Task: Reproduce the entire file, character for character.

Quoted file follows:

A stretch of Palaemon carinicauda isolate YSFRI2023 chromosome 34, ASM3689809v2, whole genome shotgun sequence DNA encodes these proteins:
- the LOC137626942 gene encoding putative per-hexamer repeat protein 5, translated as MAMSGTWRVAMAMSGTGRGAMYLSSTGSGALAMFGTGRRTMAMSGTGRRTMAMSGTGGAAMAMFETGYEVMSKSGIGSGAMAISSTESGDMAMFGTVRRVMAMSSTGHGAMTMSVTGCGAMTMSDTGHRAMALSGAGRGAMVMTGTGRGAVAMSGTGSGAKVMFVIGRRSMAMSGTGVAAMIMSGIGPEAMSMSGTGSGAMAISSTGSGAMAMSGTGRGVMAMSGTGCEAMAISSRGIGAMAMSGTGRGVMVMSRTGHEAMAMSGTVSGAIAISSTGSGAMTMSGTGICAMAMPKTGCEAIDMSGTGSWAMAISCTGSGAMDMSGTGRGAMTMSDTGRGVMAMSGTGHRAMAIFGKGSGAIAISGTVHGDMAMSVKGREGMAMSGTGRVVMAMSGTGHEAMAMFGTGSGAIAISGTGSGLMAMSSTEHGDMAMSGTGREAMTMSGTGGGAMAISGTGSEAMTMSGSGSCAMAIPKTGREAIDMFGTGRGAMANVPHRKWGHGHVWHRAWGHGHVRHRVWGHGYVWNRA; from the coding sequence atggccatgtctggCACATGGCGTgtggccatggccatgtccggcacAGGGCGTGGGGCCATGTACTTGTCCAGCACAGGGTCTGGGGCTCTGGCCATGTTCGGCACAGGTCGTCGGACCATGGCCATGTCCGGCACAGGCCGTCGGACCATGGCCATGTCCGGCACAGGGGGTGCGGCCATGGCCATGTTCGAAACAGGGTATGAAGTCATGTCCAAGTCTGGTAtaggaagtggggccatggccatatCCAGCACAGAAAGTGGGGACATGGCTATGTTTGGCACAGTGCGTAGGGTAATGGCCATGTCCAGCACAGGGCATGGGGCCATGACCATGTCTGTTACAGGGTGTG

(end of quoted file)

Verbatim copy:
A stretch of Palaemon carinicauda isolate YSFRI2023 chromosome 34, ASM3689809v2, whole genome shotgun sequence DNA encodes these proteins:
- the LOC137626942 gene encoding putative per-hexamer repeat protein 5, translated as MAMSGTWRVAMAMSGTGRGAMYLSSTGSGALAMFGTGRRTMAMSGTGRRTMAMSGTGGAAMAMFETGYEVMSKSGIGSGAMAISSTESGDMAMFGTVRRVMAMSSTGHGAMTMSVTGCGAMTMSDTGHRAMALSGAGRGAMVMTGTGRGAVAMSGTGSGAKVMFVIGRRSMAMSGTGVAAMIMSGIGPEAMSMSGTGSGAMAISSTGSGAMAMSGTGRGVMAMSGTGCEAMAISSRGIGAMAMSGTGRGVMVMSRTGHEAMAMSGTVSGAIAISSTGSGAMTMSGTGICAMAMPKTGCEAIDMSGTGSWAMAISCTGSGAMDMSGTGRGAMTMSDTGRGVMAMSGTGHRAMAIFGKGSGAIAISGTVHGDMAMSVKGREGMAMSGTGRVVMAMSGTGHEAMAMFGTGSGAIAISGTGSGLMAMSSTEHGDMAMSGTGREAMTMSGTGGGAMAISGTGSEAMTMSGSGSCAMAIPKTGREAIDMFGTGRGAMANVPHRKWGHGHVWHRAWGHGHVRHRVWGHGYVWNRA; from the coding sequence atggccatgtctggCACATGGCGTgtggccatggccatgtccggcacAGGGCGTGGGGCCATGTACTTGTCCAGCACAGGGTCTGGGGCTCTGGCCATGTTCGGCACAGGTCGTCGGACCATGGCCATGTCCGGCACAGGCCGTCGGACCATGGCCATGTCCGGCACAGGGGGTGCGGCCATGGCCATGTTCGAAACAGGGTATGAAGTCATGTCCAAGTCTGGTAtaggaagtggggccatggccatatCCAGCACAGAAAGTGGGGACATGGCTATGTTTGGCACAGTGCGTAGGGTAATGGCCATGTCCAGCACAGGGCATGGGGCCATGACCATGTCTGTTACAGGGTGTG